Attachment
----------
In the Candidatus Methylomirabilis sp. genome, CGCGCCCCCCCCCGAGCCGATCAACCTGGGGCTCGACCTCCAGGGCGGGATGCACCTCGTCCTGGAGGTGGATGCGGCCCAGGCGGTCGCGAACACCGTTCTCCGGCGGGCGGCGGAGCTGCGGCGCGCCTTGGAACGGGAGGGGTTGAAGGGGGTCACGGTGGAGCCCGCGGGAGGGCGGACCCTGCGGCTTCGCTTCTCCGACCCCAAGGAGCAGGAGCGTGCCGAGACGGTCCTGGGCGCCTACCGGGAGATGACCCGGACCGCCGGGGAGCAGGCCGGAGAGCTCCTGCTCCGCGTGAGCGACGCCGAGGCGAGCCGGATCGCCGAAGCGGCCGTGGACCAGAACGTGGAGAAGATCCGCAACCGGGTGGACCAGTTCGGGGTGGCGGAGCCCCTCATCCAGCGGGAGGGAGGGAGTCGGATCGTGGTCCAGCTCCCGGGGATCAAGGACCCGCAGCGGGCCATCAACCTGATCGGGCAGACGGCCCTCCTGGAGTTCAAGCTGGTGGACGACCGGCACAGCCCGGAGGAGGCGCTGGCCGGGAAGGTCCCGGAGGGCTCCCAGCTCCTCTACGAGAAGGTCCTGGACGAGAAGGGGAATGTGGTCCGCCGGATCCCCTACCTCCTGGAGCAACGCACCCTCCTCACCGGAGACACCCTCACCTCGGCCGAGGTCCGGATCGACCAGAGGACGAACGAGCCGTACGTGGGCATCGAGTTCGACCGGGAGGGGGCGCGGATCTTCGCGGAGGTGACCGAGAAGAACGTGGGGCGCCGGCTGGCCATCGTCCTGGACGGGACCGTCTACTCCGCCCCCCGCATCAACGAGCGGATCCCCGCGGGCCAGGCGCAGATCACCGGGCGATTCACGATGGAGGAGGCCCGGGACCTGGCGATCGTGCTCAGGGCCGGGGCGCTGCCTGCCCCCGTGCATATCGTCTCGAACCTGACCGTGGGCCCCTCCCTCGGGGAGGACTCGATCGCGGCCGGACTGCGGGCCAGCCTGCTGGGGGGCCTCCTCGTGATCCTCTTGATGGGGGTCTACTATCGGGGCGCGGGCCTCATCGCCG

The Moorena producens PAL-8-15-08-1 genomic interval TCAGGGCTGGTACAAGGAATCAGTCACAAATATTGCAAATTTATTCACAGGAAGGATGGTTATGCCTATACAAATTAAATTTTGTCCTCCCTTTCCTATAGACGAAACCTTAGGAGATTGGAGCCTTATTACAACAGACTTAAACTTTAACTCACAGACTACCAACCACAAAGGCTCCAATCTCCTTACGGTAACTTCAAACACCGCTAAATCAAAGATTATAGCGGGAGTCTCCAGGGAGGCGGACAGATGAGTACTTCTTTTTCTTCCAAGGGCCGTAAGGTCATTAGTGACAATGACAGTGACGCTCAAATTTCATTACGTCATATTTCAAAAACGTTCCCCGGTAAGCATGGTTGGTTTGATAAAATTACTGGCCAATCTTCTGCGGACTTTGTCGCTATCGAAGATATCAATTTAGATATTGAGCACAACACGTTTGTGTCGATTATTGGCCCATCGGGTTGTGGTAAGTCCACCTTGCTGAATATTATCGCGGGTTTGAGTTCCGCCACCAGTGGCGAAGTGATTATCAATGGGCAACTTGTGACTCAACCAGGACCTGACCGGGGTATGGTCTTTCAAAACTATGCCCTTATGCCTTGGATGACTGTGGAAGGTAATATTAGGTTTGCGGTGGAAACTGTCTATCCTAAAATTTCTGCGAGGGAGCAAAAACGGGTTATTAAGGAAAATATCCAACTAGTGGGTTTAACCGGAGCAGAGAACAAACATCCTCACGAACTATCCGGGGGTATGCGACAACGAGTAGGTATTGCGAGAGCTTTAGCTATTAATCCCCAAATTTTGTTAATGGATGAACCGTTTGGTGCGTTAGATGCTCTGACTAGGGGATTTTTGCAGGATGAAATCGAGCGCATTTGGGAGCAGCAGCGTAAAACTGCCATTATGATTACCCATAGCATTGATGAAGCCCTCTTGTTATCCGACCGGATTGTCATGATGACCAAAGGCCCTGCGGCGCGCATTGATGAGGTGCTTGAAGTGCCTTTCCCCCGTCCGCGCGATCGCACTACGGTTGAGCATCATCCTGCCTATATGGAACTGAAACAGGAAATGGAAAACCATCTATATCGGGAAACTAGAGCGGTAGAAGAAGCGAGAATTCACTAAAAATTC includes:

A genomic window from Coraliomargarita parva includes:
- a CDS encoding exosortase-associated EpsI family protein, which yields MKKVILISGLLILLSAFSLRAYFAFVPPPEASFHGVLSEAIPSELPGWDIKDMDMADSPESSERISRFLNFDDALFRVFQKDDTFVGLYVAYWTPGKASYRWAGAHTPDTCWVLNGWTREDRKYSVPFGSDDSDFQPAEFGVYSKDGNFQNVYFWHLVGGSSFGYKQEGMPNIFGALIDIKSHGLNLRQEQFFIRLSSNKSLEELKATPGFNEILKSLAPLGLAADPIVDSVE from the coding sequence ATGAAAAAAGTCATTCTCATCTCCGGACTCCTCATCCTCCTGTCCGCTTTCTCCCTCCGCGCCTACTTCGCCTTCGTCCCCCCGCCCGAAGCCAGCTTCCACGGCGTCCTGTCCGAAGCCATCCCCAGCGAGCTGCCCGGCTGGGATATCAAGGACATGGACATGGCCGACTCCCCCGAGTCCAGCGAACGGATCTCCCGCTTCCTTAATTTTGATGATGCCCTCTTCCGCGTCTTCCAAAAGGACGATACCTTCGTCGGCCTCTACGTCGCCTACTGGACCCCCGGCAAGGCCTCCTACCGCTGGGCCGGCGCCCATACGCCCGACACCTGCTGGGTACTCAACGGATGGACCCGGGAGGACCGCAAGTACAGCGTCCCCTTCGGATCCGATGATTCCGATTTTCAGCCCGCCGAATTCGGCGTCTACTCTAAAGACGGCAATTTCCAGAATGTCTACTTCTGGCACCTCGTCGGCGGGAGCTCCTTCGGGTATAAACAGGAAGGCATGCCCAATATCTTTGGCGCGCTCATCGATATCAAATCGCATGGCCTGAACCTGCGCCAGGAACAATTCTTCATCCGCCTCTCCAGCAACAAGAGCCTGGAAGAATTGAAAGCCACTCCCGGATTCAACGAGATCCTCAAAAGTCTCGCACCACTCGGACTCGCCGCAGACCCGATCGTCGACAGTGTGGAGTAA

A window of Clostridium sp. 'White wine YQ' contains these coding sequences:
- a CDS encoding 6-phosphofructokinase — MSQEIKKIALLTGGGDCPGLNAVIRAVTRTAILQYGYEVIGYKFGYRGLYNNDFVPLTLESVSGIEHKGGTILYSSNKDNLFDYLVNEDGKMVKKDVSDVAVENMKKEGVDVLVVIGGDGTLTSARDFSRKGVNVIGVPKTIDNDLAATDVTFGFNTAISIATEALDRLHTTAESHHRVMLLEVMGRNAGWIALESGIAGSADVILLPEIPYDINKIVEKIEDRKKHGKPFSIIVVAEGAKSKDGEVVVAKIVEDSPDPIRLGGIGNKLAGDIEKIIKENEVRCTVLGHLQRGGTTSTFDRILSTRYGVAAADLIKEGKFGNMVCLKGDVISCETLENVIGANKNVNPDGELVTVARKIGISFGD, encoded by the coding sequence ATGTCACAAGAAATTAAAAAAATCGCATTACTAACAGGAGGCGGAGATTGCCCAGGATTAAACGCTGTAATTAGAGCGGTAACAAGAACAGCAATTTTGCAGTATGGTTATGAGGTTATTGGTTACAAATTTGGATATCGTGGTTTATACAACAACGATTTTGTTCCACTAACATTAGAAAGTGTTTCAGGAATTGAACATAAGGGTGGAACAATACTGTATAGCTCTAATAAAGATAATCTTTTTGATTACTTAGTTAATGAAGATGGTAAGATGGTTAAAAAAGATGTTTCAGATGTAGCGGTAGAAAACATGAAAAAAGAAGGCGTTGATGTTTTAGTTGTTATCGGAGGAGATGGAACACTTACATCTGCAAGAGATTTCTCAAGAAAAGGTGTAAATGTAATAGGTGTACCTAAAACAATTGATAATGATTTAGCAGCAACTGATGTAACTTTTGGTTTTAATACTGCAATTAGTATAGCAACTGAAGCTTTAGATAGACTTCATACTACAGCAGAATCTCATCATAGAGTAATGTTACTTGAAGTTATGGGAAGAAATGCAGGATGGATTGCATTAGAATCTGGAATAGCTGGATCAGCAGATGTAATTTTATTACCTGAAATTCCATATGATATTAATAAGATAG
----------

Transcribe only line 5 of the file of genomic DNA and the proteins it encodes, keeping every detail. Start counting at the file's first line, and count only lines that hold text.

A window of Clostridium sp. 'White wine YQ' contains these coding sequences: